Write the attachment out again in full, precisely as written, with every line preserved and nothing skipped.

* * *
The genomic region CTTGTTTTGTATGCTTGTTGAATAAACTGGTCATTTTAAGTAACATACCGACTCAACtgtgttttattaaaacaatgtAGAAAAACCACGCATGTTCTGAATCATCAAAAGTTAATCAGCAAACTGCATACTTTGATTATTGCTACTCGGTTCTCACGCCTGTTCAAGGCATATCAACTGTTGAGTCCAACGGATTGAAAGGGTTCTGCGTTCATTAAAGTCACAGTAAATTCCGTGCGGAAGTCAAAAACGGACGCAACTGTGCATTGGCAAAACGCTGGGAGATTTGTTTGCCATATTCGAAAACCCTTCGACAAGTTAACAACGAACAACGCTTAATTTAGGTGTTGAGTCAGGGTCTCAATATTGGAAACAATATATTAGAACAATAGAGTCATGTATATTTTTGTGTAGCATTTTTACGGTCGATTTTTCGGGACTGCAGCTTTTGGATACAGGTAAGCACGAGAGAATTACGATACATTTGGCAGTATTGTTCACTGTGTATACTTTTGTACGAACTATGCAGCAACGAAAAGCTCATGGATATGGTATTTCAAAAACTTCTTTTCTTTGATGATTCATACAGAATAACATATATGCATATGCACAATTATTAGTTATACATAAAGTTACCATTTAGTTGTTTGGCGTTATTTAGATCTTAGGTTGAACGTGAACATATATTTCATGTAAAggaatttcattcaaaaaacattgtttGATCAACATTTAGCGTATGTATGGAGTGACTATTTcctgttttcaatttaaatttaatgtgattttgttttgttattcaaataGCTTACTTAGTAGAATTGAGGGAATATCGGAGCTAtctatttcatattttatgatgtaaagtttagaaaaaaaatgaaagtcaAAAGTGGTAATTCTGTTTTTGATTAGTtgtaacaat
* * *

The genomic region CTTGTTTTGTATGCTTGTTGAATAAACTGGTCATTTTAAGTAACATACCGACTCAACtgtgttttattaaaacaatgtAGAAAAACCACGCATGTTCTGAATCATCAAAAGTTAATCAGCAAACTGCATACTTTGATTATTGCTACTCGGTTCTCACGCCTGTTCAAGGCATATCAACTGTTGAGTCCAACGGATTGAAAGGGTTCTGCGTTCATTAAAGTCACAGTAAATTCCGTGCGGAAGTCAAAAACGGACGCAACTGTGCATTGGCAAAACGCTGGGAGATTTGTTTGCCATATTCGAAAACCCTTCGACAAGTTAACAACGAACAACGCTTAATTTAGGTGTTGAGTCAGGGTCTCAATATTGGAAACAATATATTAGAACAATAGAGTCATGTATATTTTTGTGTAGCATTTTTACGGTCGATTTTTCGGGACTGCAGCTTTTGGATACAGGTAAGCACGAGAGAATTACGATACATTTGGCAGTATTGTTCACTGTGTATACTTTTGTACGAACTATGCAGCAACGAAAAGCTCATGGATATGGTATTTCAAAAACTTCTTTTCTTTGATGATTCATACAGAATAACATATATGCATATGCACAATTATTAGTTATACATAAAGTTACCATTTAGTTGTTTGGCGTTATTTAGATCTTAGGTTGAACGTGAACATATATTTCATGTAAAggaatttcattcaaaaaacattgtttGATCAACATTTAGCGTATGTATGGAGTGACTATTTcctgttttcaatttaaatttaatgtgattttgttttgttattcaaataGCTTACTTAGTAGAATTGAGGGAATATCGGAGCTAtctatttcatattttatgatgtaaagtttagaaaaaaaatgaaagtcaAAAGTGGTAATTCTGTTTTTGATTAGTtgtaacaat